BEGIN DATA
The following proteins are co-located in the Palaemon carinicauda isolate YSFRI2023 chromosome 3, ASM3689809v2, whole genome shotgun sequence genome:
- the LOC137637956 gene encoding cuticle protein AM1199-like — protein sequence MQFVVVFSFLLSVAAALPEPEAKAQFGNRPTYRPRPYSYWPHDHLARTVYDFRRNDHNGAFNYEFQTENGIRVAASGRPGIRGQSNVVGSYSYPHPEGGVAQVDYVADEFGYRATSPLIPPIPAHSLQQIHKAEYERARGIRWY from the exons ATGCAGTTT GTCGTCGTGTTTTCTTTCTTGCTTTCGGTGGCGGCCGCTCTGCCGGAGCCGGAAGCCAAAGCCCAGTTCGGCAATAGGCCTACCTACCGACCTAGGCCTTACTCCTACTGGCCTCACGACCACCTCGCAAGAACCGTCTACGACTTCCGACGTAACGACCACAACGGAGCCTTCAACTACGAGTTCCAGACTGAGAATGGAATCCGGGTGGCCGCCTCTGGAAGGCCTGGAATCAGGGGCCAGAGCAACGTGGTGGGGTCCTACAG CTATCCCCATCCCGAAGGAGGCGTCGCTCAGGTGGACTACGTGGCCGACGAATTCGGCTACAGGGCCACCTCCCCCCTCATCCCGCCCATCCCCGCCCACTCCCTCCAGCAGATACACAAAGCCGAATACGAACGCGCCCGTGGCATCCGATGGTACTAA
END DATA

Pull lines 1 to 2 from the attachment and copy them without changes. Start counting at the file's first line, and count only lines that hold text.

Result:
The following proteins are co-located in the Palaemon carinicauda isolate YSFRI2023 chromosome 3, ASM3689809v2, whole genome shotgun sequence genome:
- the LOC137637956 gene encoding cuticle protein AM1199-like — protein sequence MQFVVVFSFLLSVAAALPEPEAKAQFGNRPTYRPRPYSYWPHDHLARTVYDFRRNDHNGAFNYEFQTENGIRVAASGRPGIRGQSNVVGSYSYPHPEGGVAQVDYVADEFGYRATSPLIPPIPAHSLQQIHKAEYERARGIRWY from the exons ATGCAGTTT GTCGTCGTGTTTTCTTTCTTGCTTTCGGTGGCGGCCGCTCTGCCGGAGCCGGAAGCCAAAGCCCAGTTCGGCAATAGGCCTACCTACCGACCTAGGCCTTACTCCTACTGGCCTCACGACCACCTCGCAAGAACCGTCTACGACTTCCGACGTAACGACCACAACGGAGCCTTCAACTACGAGTTCCAGACTGAGAATGGAATCCGGGTGGCCGCCTCTGGAAGGCCTGGAATCAGGGGCCAGAGCAACGTGGTGGGGTCCTACAG CTATCCCCATCCCGAAGGAGGCGTCGCTCAGGTGGACTACGTGGCCGACGAATTCGGCTACAGGGCCACCTCCCCCCTCATCCCGCCCATCCCCGCCCACTCCCTCCAGCAGATACACAAAGCCGAATACGAACGCGCCCGTGGCATCCGATGGTACTAA